Skip to content Skip to footer

Fired Inspector General Was Looking Into Pompeo’s Personal Use of Public Funds

Lawmakers from both sides of the political aisle blasted the firing of Inspector General Steve Linick late last Friday.

President Trump speaks with Secretary of State Mike Pompeo and the coronavirus task force during a briefing in the James S. Brady Press Briefing Room at the White House on March 20, 2020, in Washington, D.C.

A State Department whistleblower who was fired on Friday evening had been looking into whether Secretary of State Mike Pompeo had abused his powers of office by ordering department employees to carry out personal tasks for him — including walking his dog, picking up his dry-cleaning, and making dinner reservations for his wife and himself, among other errands.

House officials received information about Inspector General Steve Linick’s firing following his sudden removal from the State Department late last week. President Donald Trump, in explaining Linick’s termination, said it was necessary to have “the fullest confidence in the appointees serving as Inspectors General,” implying that Linick had lost his trust.

Many lawmakers on Capitol Hill, including members of the Republican Party, were skeptical of Trump’s rationale. Sen. Chuck Grassley (R-Iowa), who serves as co-chair of the Whistleblower Protection Caucus in Congress, decried the president’s explanation.

“A general lack of confidence is simply not sufficient” grounds for firing an inspector general, Grassley said.

Beyond being demonstrative of using his office in an inappropriate manner — utilizing taxpayer funds for personal business — Pompeo’s actions in recommending Linick’s firing to Trump may also be illegal for other reasons. According to U.S. statutes on obstruction of justice, any official who attempts to “influence, obstruct, or impede the due and proper administration of the law” is guilty of the crime. That includes firing officials if doing so is an attempt to impede an investigation they were conducting.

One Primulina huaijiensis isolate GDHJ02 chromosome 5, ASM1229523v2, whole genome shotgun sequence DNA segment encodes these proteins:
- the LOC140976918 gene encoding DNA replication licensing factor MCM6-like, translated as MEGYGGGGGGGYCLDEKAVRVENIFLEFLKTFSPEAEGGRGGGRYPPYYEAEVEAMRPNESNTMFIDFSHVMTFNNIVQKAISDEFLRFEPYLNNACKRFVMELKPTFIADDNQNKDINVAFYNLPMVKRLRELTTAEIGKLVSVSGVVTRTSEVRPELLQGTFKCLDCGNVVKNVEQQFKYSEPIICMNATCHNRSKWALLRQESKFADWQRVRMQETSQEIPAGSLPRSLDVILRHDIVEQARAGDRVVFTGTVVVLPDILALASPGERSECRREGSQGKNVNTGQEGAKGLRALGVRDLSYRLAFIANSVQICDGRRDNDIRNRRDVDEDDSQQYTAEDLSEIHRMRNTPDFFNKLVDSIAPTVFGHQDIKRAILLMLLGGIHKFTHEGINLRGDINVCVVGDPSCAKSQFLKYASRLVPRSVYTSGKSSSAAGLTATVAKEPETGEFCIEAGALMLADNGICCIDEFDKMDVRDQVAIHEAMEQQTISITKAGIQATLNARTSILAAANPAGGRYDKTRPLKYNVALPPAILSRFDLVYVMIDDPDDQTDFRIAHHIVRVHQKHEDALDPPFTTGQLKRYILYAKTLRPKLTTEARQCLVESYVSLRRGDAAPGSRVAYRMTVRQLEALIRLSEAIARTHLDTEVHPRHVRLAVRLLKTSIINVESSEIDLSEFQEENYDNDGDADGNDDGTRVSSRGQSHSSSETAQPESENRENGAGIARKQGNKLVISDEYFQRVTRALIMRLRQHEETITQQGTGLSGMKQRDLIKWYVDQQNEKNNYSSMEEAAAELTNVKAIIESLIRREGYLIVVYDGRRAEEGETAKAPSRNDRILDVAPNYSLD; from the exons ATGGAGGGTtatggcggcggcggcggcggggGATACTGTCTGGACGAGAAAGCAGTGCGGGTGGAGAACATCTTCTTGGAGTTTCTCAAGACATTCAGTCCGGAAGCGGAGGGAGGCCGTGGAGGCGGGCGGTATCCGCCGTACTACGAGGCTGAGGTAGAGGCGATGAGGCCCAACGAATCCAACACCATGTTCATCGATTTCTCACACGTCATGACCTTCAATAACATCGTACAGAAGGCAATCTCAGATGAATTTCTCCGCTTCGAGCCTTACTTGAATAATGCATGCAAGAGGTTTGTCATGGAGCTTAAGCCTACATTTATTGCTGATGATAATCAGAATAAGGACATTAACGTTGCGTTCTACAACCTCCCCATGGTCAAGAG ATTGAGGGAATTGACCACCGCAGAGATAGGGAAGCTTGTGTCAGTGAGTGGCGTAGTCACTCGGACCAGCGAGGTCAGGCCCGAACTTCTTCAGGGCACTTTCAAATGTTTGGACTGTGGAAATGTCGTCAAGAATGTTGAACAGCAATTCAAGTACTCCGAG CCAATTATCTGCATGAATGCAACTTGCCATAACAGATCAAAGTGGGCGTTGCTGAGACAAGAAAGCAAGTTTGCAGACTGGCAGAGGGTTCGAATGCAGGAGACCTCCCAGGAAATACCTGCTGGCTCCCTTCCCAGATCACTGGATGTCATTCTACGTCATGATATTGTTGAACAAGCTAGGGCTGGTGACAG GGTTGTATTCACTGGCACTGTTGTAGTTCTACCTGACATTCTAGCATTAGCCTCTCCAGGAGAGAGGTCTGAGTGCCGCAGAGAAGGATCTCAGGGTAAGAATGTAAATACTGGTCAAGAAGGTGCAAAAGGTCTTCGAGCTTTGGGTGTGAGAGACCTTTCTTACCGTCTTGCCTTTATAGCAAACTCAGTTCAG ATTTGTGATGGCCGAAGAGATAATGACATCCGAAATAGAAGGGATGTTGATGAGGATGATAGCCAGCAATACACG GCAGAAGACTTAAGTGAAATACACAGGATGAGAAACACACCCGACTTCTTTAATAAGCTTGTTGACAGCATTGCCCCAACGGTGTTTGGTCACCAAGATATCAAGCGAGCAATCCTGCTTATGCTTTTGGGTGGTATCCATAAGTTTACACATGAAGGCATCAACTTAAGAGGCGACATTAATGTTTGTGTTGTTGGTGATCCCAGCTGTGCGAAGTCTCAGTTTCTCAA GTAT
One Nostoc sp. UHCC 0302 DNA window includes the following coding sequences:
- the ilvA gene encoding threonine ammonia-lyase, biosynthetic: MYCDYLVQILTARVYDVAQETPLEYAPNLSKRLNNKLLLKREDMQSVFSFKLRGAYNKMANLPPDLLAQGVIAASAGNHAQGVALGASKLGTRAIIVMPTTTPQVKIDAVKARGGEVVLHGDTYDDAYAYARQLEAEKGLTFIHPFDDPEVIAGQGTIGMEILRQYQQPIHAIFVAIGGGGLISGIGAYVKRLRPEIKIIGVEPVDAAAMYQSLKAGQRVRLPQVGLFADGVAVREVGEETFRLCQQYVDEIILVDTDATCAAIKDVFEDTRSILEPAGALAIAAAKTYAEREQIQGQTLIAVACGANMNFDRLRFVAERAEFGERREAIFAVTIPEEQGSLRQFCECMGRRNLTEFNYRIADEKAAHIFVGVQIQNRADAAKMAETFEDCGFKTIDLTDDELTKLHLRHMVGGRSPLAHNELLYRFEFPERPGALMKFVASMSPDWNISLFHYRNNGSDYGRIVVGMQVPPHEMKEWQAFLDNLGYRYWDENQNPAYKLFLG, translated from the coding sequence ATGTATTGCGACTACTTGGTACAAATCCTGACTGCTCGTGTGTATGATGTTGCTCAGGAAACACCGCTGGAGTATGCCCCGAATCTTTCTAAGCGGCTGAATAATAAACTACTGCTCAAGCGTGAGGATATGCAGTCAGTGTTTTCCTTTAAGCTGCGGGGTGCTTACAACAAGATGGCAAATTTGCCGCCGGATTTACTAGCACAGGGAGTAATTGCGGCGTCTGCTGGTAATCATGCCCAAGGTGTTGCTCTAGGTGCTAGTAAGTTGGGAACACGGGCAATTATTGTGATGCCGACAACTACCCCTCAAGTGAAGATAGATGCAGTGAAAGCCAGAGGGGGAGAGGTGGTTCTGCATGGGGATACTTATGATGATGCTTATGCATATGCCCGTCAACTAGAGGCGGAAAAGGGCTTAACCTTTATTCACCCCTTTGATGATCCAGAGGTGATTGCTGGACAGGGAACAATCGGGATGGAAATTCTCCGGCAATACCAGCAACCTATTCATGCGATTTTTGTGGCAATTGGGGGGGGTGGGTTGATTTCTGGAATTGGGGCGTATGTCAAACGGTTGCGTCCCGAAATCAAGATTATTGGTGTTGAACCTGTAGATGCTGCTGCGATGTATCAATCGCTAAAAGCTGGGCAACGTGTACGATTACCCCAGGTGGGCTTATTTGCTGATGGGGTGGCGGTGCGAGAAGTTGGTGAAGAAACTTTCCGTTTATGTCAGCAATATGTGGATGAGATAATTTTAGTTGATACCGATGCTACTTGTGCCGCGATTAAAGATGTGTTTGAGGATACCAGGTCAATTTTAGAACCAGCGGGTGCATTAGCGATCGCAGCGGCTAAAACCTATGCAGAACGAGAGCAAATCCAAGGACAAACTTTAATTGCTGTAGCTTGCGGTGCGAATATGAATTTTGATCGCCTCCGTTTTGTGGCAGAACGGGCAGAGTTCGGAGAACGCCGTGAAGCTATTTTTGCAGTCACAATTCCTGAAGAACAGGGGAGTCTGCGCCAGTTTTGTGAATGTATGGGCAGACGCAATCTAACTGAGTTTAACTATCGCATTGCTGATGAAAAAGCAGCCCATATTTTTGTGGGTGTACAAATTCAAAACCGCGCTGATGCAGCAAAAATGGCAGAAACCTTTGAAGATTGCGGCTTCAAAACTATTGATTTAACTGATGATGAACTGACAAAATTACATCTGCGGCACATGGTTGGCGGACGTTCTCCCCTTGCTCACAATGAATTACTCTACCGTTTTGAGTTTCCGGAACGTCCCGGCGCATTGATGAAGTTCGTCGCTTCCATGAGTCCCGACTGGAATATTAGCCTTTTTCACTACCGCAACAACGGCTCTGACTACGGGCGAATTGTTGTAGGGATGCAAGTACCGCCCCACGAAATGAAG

It’s possible that the current investigation into Pompeo’s alleged abuse of power won’t be looked at with the same amount of scrutiny, now that Linick is out: The departing inspector general is being replaced by Stephen Akard, an individual considered to be a strong ally of Vice President Mike Pence.

Linick himself was viewed as a nonpartisan official, serving in executive department roles across three different presidential administrations, two of which were Republican. Linick filed the May 2016 report that was highly critical of former Secretary of State Hillary Clinton over her email use while she served in the Obama administration.

Pompeo’s use of his office for personal reasons has been looked at in the past. Last summer, a separate whistleblower complaint suggested he had engaged in similar behavior, and in October, questions over whether his travels to Kansas, using State Department aircraft, were appropriate were raised, as Pompeo had been considering a run for Senate in that state around that time.

On Sunday, while appearing on CBS’s “Face the Nation,” Speaker of the House Nancy Pelosi discussed the legality of the controversial firing.

“The president has the right to fire any federal employee. But the fact is, if it looks like it is in retaliation for something that the IG, the inspector general, is doing, that could be unlawful,” Pelosi said.

​​Not everyone can pay for the news. But if you can, we need your support.

Truthout is widely read among people with lower ­incomes and among young people who are mired in debt. Our site is read at public libraries, among people without internet access of their own. People print out our articles and send them to family members in prison — we receive letters from behind bars regularly thanking us for our coverage. Our stories are emailed and shared around communities, sparking grassroots mobilization.

We’re committed to keeping all Truthout articles free and available to the public. But in order to do that, we need those who can afford to contribute to our work to do so — especially now, because we have just 8 days left to raise $45,000 in critical funds.

We’ll never require you to give, but we can ask you from the bottom of our hearts: Will you donate what you can, so we can continue providing journalism in the service of justice and truth?